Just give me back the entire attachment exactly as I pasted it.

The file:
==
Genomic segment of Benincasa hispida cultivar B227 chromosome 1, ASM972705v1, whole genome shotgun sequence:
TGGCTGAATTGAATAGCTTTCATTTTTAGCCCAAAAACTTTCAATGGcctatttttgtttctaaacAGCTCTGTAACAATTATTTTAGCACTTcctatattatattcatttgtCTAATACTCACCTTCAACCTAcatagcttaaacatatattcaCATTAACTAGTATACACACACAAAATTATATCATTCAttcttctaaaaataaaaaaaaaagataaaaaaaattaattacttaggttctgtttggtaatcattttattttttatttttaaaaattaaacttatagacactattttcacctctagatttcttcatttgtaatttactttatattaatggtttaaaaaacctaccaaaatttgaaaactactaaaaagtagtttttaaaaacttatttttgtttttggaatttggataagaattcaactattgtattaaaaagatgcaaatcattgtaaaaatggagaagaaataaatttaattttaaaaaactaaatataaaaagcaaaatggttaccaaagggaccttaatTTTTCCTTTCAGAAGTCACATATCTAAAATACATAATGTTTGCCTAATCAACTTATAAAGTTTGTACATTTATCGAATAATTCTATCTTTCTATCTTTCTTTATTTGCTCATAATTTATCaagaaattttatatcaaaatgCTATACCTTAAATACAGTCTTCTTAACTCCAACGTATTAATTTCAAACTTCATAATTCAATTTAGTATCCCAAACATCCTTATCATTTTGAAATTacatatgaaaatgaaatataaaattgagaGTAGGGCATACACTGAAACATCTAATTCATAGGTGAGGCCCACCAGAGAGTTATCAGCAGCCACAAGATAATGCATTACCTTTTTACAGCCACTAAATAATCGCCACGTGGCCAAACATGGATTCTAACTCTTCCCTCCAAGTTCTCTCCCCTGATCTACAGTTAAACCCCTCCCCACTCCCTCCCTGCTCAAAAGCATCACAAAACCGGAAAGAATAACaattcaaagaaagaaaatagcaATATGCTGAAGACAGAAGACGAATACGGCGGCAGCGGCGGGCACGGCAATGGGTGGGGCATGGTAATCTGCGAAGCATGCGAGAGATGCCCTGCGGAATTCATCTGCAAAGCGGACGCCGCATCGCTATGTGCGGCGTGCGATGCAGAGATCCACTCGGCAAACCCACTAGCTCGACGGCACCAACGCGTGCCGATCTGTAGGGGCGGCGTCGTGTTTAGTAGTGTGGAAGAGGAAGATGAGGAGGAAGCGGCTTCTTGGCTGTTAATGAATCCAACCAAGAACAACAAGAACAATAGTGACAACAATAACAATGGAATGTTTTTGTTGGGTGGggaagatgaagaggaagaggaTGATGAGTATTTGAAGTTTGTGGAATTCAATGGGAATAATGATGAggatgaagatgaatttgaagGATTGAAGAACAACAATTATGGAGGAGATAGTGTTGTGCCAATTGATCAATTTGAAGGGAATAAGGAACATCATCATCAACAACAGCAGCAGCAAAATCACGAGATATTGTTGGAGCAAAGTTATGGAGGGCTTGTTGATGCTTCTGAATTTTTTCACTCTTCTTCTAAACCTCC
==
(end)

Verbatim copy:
Genomic segment of Benincasa hispida cultivar B227 chromosome 1, ASM972705v1, whole genome shotgun sequence:
TGGCTGAATTGAATAGCTTTCATTTTTAGCCCAAAAACTTTCAATGGcctatttttgtttctaaacAGCTCTGTAACAATTATTTTAGCACTTcctatattatattcatttgtCTAATACTCACCTTCAACCTAcatagcttaaacatatattcaCATTAACTAGTATACACACACAAAATTATATCATTCAttcttctaaaaataaaaaaaaaagataaaaaaaattaattacttaggttctgtttggtaatcattttattttttatttttaaaaattaaacttatagacactattttcacctctagatttcttcatttgtaatttactttatattaatggtttaaaaaacctaccaaaatttgaaaactactaaaaagtagtttttaaaaacttatttttgtttttggaatttggataagaattcaactattgtattaaaaagatgcaaatcattgtaaaaatggagaagaaataaatttaattttaaaaaactaaatataaaaagcaaaatggttaccaaagggaccttaatTTTTCCTTTCAGAAGTCACATATCTAAAATACATAATGTTTGCCTAATCAACTTATAAAGTTTGTACATTTATCGAATAATTCTATCTTTCTATCTTTCTTTATTTGCTCATAATTTATCaagaaattttatatcaaaatgCTATACCTTAAATACAGTCTTCTTAACTCCAACGTATTAATTTCAAACTTCATAATTCAATTTAGTATCCCAAACATCCTTATCATTTTGAAATTacatatgaaaatgaaatataaaattgagaGTAGGGCATACACTGAAACATCTAATTCATAGGTGAGGCCCACCAGAGAGTTATCAGCAGCCACAAGATAATGCATTACCTTTTTACAGCCACTAAATAATCGCCACGTGGCCAAACATGGATTCTAACTCTTCCCTCCAAGTTCTCTCCCCTGATCTACAGTTAAACCCCTCCCCACTCCCTCCCTGCTCAAAAGCATCACAAAACCGGAAAGAATAACaattcaaagaaagaaaatagcaATATGCTGAAGACAGAAGACGAATACGGCGGCAGCGGCGGGCACGGCAATGGGTGGGGCATGGTAATCTGCGAAGCATGCGAGAGATGCCCTGCGGAATTCATCTGCAAAGCGGACGCCGCATCGCTATGTGCGGCGTGCGATGCAGAGATCCACTCGGCAAACCCACTAGCTCGACGGCACCAACGCGTGCCGATCTGTAGGGGCGGCGTCGTGTTTAGTAGTGTGGAAGAGGAAGATGAGGAGGAAGCGGCTTCTTGGCTGTTAATGAATCCAACCAAGAACAACAAGAACAATAGTGACAACAATAACAATGGAATGTTTTTGTTGGGTGGggaagatgaagaggaagaggaTGATGAGTATTTGAAGTTTGTGGAATTCAATGGGAATAATGATGAggatgaagatgaatttgaagGATTGAAGAACAACAATTATGGAGGAGATAGTGTTGTGCCAATTGATCAATTTGAAGGGAATAAGGAACATCATCATCAACAACAGCAGCAGCAAAATCACGAGATATTGTTGGAGCAAAGTTATGGAGGGCTTGTTGATGCTTCTGAATTTTTTCACTCTTCTTCTAAACCTCC